21 July 2005 | gradyharp
More than meets the eye
PROM QUEEN succeeds not only because it is a controversial subject based on a true incident, but because of the light touch director John L'Ecuyer adds to the dimension of storytelling. Writers Michael MacLennan and Kent Staines have pieced together the facts from a now famous 'hearing' in Quebec concerning one teenage boy's challenging the Catholic Church school policies about sexual preferences in preventing him from attending a high school Prom and have fleshed out the characters to make the story not only meaningfully important but also entertaining.
Marc Hall (Aaron Ashmore) is a fun-loving, blue-haired gay lad who has a partner Jason (Mac Fyfe) and is comfortable in a semi-closeted way, and who attends a Catholic high school in Quebec. He is fortunate to have a band of accepting and supporting friends like Beau (eye candy actor Trevor Blumas) and Carly (Tamara Hope) among others who encourage Marc to bring his boyfriend to the upcoming Prom. The school officials - principal and school board - are adamant that the Catholic Church regards sames sex relationships as sin and refuse to allow Marc to consider attending the Prom with Jason.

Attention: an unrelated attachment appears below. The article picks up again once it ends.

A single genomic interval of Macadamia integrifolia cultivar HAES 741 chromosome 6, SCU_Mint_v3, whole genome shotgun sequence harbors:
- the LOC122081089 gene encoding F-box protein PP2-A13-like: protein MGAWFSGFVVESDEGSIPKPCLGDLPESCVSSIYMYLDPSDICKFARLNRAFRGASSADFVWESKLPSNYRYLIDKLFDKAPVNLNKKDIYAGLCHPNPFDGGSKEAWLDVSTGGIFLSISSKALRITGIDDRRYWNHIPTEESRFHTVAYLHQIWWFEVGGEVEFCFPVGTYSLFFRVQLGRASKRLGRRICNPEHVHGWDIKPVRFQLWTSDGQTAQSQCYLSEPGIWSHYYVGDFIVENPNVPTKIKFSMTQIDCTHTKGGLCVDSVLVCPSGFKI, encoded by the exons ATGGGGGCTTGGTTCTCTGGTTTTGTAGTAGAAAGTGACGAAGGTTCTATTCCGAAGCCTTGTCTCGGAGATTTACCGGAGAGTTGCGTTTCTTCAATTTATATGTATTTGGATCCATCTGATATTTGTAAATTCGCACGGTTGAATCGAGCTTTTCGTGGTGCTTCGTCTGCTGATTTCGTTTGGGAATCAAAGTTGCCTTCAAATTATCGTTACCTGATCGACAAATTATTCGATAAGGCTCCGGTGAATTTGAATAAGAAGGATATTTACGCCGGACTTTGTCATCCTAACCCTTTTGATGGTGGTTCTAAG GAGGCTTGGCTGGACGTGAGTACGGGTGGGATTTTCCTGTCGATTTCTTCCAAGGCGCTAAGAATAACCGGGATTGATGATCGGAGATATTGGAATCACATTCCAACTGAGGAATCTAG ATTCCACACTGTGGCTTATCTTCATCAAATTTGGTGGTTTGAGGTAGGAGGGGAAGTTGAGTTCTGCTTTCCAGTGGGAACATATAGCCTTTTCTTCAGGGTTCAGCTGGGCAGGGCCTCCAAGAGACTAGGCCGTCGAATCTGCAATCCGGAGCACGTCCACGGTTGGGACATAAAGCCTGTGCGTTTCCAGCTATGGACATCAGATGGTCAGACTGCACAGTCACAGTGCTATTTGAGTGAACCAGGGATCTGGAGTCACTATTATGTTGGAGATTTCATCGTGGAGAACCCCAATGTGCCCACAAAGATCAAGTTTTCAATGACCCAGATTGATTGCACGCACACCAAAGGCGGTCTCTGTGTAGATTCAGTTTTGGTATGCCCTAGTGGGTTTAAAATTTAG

Marc decides to 'come out' to his parents Emily (Marie Tifo) and Audy (Jean Pierre Bergeron) and they warmly assure him they have known for years ("Your hair. It's blue. And you have a poster of Celine Dion on your wall. We know.") With the support of his friends and a gay lawyer Lonnie Winn (Scott Thompson), Marc agrees to challenge the school/church stance and in a touching courtroom drama Marc pleads his case. Though due to the familiarity of the case the audience knows from the beginning that Marc Hall won his right to attend the Prom with Jason, it is in the telling that the story takes flight.
Though 'made for TV' budgetary constraints and format are obvious, PROM QUEEN boasts some fine actors and manages to bring to the screen another important hallmark in the Human Rights field. While some may avoid this film for fear of its being a 'gay movie', rest assured that the content is handled in a touching and realistic way. Recommended for all audiences, especially the teens who need to see both sides of a bit of history. Grady Harp